Joy at receiving recognition for the hard work he has put into his career is the underlying feeling for runner Mariano Eesou after he was named the Bestmed Madibaz male athlete of the year this month.

The award came following a season in which the 27-year-old long-distance ace showed his ability at the University Sport SA championships, taking the bronze medal in the 21.1km race and silver in the 10km cross-country event.

He was also one of Nelson Mandela University’s most successful athletes in a number of provincial and national road races this year.

As he eyes a move up to the marathon distance next year, the sport management student said he had been focused on improving his personal best times in 2019.

“Under coach Karen Zimmerman the aim was to build confidence for my marathon debut next year,” said Eesou, who grew up in Uitenhage but now lives in Summerstrand, Port Elizabeth.

“Being crowned the Madibaz male athlete of the year brings great pleasure and joy to me.

“It’s a reminder of how hard I have worked and a great reward for all the sweat and tears behind the scenes.

“Among the best memories this year was racing against world-class athletes in the South African and Southern Region 21.1km in Port Elizabeth.”

Mariano Eesou

Long-distance runner Mariano Eesou was named the male athlete of the year at the Bestmed Madibaz Athletics Club awards function recently. Photo: Supplied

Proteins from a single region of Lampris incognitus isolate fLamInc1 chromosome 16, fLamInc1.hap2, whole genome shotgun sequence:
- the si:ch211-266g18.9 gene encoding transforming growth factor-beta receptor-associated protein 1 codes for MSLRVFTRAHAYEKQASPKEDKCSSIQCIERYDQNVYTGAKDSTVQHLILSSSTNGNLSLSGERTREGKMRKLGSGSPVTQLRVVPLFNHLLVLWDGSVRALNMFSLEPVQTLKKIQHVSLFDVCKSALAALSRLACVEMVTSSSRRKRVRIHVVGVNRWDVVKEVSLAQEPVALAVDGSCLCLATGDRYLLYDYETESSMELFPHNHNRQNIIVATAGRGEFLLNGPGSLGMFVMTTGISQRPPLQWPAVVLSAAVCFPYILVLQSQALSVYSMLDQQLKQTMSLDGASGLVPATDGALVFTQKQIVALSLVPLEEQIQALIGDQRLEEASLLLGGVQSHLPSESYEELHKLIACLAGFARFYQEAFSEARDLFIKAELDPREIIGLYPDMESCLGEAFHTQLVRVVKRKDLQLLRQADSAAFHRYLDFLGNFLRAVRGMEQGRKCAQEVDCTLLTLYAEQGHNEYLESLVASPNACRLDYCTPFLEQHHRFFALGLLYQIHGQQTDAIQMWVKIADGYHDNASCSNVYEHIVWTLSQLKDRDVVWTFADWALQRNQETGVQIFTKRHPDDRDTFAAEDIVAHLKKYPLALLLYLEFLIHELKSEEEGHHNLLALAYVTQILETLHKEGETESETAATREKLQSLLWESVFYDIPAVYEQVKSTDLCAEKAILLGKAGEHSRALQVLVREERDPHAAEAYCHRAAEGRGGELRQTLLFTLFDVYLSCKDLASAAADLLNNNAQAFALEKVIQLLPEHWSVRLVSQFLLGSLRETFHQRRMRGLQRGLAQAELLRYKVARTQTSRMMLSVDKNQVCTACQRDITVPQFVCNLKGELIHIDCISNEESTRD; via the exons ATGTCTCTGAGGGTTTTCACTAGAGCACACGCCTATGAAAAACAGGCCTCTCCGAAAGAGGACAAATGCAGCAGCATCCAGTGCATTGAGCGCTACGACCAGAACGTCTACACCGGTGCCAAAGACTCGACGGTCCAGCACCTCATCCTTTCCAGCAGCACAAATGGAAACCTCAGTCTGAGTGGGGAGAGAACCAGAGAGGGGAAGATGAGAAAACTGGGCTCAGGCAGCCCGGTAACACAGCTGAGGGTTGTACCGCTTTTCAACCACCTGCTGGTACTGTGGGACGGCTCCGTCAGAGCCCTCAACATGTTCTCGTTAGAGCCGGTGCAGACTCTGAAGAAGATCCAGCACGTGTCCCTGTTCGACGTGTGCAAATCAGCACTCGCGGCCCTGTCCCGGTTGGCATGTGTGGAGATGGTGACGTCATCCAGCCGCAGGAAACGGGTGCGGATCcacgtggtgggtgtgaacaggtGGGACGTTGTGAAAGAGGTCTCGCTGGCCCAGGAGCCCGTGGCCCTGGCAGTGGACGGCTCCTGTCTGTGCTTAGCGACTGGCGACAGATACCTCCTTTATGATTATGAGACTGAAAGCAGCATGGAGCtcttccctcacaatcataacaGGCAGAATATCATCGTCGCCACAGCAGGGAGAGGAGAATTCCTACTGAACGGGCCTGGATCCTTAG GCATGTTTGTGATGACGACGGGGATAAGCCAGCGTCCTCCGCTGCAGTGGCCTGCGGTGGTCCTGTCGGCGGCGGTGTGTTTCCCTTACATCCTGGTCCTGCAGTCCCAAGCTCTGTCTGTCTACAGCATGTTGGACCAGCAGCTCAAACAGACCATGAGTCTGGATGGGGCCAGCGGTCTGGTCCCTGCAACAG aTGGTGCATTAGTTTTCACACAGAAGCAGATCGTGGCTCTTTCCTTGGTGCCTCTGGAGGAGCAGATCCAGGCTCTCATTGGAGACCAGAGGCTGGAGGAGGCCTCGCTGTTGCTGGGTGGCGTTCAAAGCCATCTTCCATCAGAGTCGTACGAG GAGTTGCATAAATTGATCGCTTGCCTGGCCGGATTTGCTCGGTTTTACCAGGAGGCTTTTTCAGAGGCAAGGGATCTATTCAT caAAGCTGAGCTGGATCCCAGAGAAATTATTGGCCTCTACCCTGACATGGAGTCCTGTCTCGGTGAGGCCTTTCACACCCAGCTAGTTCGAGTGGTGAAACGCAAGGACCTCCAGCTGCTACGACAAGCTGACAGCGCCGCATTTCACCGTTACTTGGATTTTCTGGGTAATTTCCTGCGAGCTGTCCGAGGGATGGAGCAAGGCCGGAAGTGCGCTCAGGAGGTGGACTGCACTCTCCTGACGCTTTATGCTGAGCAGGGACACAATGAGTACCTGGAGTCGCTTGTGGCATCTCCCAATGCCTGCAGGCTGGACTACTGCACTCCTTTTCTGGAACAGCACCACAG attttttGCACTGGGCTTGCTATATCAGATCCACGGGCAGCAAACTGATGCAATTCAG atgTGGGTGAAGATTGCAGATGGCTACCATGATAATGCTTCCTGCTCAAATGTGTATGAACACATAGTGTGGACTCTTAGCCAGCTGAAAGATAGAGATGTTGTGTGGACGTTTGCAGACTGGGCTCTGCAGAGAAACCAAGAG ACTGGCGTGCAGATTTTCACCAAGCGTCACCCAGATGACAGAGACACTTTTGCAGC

Reflecting on his life, Eesou said it was always his dream to become a top achiever in his chosen sport.

“It was always in the back of my mind, although if I look back on my early life and where I have got to now I probably didn’t think I would get this far.

“But, by the grace of God, it was made possible.”

He adds that a major turning point for him came when he was part of the silver medal-winning half-marathon team at the 2017 World Student Games.

“The moment we went on the podium I saw a picture in my mind’s eye of what I had gone through to achieve that,” he recalled.

“That gave me the motivation, courage and confidence to work harder to achieve my goals and objectives.”

As he switches his focus to the longer race next year, when he will also graduate, Eesou said there were a number of factors on which he would be concentrating.

“Going forward I want to make sure I stay focused and injury-free, as well as getting the work-rate up.”

He is grateful for the time he has spent at the university.

“Nelson Mandela University has truly helped me improve my communication and self-perception, as well as developing other aspects of my life such as my social and media personality, my attitude and involvement.

“I have a lot of gratitude for people such as [athletics manager] Nellis Bothma, [coaches] Karen Zimmerman and the late Perry Beningfield.

“In addition, my family always offered me encouragement when I thought of quitting and my friends have helped me to stay in the right lane.”